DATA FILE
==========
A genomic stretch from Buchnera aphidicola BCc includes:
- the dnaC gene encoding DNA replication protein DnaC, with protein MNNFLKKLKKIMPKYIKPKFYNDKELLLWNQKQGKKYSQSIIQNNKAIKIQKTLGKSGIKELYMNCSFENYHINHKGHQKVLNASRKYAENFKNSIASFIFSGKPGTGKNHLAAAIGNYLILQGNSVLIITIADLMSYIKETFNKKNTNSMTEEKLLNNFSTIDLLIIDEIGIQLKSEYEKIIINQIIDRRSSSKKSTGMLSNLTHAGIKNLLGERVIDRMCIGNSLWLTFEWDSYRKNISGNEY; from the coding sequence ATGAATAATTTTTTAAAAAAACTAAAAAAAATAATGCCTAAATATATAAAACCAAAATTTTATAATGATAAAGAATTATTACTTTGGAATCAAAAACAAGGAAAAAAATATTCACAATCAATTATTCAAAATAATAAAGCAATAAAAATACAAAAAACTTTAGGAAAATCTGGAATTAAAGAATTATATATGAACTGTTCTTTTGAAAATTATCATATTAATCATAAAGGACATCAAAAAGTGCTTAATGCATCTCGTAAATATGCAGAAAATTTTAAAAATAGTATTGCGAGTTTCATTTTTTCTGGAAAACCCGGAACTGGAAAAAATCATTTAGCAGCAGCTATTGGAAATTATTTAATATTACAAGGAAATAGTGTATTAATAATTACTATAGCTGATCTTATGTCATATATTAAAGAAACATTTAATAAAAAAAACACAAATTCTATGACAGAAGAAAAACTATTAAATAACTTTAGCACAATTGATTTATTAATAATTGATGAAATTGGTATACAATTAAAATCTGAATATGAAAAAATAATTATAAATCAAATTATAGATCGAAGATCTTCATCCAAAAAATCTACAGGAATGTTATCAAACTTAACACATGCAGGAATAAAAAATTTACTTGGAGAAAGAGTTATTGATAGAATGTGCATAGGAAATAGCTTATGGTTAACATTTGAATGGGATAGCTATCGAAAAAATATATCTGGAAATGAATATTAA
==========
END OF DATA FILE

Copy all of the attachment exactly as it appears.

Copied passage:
A genomic stretch from Buchnera aphidicola BCc includes:
- the dnaC gene encoding DNA replication protein DnaC, with protein MNNFLKKLKKIMPKYIKPKFYNDKELLLWNQKQGKKYSQSIIQNNKAIKIQKTLGKSGIKELYMNCSFENYHINHKGHQKVLNASRKYAENFKNSIASFIFSGKPGTGKNHLAAAIGNYLILQGNSVLIITIADLMSYIKETFNKKNTNSMTEEKLLNNFSTIDLLIIDEIGIQLKSEYEKIIINQIIDRRSSSKKSTGMLSNLTHAGIKNLLGERVIDRMCIGNSLWLTFEWDSYRKNISGNEY; from the coding sequence ATGAATAATTTTTTAAAAAAACTAAAAAAAATAATGCCTAAATATATAAAACCAAAATTTTATAATGATAAAGAATTATTACTTTGGAATCAAAAACAAGGAAAAAAATATTCACAATCAATTATTCAAAATAATAAAGCAATAAAAATACAAAAAACTTTAGGAAAATCTGGAATTAAAGAATTATATATGAACTGTTCTTTTGAAAATTATCATATTAATCATAAAGGACATCAAAAAGTGCTTAATGCATCTCGTAAATATGCAGAAAATTTTAAAAATAGTATTGCGAGTTTCATTTTTTCTGGAAAACCCGGAACTGGAAAAAATCATTTAGCAGCAGCTATTGGAAATTATTTAATATTACAAGGAAATAGTGTATTAATAATTACTATAGCTGATCTTATGTCATATATTAAAGAAACATTTAATAAAAAAAACACAAATTCTATGACAGAAGAAAAACTATTAAATAACTTTAGCACAATTGATTTATTAATAATTGATGAAATTGGTATACAATTAAAATCTGAATATGAAAAAATAATTATAAATCAAATTATAGATCGAAGATCTTCATCCAAAAAATCTACAGGAATGTTATCAAACTTAACACATGCAGGAATAAAAAATTTACTTGGAGAAAGAGTTATTGATAGAATGTGCATAGGAAATAGCTTATGGTTAACATTTGAATGGGATAGCTATCGAAAAAATATATCTGGAAATGAATATTAA